Willow Needle Case

That is what happens when you need to cut a stake for supporting some plants in your garden and discover a beautiful turning wood in the process.

We have some peachleaf willows (I think) growing along a small stream. I have always “known” that willow wood was not good for much. I have turned some black willow and noted that it is a “not-so-bad-wood-to-work-with.”

I was surprised and delighted to see the finish, grain and color of this willow wood revealed by the first stroke of my machete. As soon as I finished the garden chore, I collected some dry willow limbs and started turning. The small needle case pictured here is one of the outcomes.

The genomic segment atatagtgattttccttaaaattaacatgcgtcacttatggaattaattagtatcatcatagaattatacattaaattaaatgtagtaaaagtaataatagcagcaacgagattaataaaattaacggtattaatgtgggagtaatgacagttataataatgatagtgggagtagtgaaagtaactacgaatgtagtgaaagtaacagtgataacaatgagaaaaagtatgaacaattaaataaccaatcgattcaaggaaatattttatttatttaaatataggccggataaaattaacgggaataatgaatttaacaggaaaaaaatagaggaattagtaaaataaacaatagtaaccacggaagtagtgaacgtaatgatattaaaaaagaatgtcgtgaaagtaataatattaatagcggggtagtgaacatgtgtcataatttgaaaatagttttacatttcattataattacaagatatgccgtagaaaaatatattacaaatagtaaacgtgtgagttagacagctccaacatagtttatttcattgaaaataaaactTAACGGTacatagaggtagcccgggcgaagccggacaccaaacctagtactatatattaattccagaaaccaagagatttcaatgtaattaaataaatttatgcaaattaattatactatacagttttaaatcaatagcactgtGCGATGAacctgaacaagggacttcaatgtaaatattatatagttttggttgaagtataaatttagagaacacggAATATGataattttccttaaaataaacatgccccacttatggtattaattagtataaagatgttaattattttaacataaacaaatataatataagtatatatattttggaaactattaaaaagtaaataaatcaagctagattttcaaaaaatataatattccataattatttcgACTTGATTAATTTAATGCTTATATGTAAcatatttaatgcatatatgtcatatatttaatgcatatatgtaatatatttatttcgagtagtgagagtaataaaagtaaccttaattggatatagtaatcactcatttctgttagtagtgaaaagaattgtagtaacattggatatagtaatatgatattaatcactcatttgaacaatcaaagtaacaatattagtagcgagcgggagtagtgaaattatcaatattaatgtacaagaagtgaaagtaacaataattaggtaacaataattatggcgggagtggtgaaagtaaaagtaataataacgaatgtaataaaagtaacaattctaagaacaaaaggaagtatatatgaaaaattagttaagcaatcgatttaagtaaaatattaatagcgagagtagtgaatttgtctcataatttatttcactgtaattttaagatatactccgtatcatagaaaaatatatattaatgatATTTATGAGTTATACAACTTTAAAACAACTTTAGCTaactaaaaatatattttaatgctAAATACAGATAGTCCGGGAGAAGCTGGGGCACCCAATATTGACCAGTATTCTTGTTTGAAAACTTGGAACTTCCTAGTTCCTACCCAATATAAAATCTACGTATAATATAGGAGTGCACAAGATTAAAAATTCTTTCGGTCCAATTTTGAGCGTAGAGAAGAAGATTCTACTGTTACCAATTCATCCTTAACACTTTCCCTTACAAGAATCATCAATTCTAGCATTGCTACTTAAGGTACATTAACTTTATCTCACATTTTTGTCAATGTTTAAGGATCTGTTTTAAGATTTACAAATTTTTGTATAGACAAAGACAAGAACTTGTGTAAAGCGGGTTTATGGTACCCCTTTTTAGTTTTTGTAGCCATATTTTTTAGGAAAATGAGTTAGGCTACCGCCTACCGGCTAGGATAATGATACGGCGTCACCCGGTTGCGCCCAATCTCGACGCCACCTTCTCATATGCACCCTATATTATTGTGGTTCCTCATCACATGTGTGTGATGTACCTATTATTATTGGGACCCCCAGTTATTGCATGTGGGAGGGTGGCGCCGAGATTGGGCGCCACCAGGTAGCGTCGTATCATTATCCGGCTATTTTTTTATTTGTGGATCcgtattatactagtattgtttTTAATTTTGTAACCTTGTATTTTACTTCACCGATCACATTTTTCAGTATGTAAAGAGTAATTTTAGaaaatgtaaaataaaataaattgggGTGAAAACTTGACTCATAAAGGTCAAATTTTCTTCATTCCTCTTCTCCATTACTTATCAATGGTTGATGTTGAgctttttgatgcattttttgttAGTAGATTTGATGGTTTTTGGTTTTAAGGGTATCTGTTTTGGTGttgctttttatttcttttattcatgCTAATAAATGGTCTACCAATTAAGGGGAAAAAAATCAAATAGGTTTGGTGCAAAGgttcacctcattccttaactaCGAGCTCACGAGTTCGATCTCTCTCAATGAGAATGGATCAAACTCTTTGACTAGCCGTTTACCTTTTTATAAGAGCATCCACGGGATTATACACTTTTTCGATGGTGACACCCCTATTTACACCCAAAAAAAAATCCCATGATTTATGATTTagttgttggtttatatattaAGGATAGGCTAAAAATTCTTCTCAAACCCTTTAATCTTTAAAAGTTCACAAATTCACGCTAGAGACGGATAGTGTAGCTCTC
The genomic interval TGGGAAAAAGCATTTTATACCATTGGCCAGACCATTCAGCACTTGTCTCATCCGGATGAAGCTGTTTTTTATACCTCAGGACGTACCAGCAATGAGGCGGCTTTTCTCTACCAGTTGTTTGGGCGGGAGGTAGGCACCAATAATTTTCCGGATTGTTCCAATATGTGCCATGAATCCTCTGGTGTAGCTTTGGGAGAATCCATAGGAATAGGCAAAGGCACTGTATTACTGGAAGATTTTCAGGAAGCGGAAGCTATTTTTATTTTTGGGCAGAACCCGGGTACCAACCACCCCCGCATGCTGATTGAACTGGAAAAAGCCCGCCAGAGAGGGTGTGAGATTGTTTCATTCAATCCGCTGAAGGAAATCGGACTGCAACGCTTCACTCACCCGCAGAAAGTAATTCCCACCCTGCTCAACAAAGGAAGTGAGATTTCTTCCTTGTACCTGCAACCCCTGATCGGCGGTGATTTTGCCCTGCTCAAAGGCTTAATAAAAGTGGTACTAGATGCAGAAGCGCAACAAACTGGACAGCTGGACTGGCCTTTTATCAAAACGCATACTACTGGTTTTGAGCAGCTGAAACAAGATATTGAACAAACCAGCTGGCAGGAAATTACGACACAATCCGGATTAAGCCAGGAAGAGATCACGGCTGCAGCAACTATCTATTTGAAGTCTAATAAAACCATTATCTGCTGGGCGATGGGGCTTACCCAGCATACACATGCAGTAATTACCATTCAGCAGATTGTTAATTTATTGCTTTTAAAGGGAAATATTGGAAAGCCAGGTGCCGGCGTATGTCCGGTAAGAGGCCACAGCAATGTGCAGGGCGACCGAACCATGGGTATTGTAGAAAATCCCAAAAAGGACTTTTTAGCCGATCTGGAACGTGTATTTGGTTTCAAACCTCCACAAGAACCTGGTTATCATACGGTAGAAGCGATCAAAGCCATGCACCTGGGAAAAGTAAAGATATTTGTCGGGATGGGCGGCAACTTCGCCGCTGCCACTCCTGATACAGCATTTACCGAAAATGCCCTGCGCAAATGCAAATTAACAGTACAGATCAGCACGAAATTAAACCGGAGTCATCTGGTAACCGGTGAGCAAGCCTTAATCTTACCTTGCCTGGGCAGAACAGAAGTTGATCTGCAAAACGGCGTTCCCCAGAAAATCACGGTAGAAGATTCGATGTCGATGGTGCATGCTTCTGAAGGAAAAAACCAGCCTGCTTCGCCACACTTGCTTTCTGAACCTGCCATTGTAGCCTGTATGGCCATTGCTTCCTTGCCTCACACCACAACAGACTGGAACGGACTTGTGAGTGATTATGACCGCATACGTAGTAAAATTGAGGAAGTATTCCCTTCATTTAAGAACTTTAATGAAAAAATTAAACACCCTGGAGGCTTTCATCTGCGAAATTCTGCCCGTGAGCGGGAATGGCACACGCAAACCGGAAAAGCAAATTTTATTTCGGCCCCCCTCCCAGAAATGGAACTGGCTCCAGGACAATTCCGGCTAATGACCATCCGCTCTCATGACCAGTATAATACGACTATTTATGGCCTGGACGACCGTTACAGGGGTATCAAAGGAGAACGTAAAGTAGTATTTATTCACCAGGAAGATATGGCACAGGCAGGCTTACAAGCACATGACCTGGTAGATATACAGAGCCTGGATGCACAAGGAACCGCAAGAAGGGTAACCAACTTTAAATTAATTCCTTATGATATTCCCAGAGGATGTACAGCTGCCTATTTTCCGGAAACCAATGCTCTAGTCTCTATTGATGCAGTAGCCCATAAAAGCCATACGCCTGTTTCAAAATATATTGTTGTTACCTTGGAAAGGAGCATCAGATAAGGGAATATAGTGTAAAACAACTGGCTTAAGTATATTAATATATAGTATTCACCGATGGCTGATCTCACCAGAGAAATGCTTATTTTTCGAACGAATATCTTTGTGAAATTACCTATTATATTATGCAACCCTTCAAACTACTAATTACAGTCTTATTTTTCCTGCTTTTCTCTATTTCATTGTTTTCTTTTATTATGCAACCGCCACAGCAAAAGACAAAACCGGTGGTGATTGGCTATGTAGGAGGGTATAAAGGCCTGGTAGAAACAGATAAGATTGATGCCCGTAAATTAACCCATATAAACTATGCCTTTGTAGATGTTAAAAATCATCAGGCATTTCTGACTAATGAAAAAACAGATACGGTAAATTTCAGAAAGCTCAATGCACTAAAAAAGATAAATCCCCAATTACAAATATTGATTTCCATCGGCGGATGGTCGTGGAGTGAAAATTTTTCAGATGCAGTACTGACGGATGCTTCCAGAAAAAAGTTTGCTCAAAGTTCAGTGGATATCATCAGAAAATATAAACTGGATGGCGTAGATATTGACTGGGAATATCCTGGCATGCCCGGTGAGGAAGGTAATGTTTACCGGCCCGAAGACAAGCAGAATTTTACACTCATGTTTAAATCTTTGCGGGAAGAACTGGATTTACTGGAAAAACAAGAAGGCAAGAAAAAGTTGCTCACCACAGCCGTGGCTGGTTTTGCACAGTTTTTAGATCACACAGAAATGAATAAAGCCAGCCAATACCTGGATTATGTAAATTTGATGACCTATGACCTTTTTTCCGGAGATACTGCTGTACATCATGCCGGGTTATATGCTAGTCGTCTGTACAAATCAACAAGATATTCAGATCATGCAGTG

The wood of this willow leaves a nice finish behind a sharp gouge or skew. It is not hard to cut and sands and finishes well. The soft luster on this piece is from buffed beeswax.

If you want to try some of my willow, look for me somewhere in Nebraska. I am not there and neither are my trees.

Ellis Hein

About Ellis Hein

I am a woodturner and the author of The Woodturner's Project Book. I have a life-long interest in the gospel preached by George Fox and the early Quakers. You can see some of my material on that subject at
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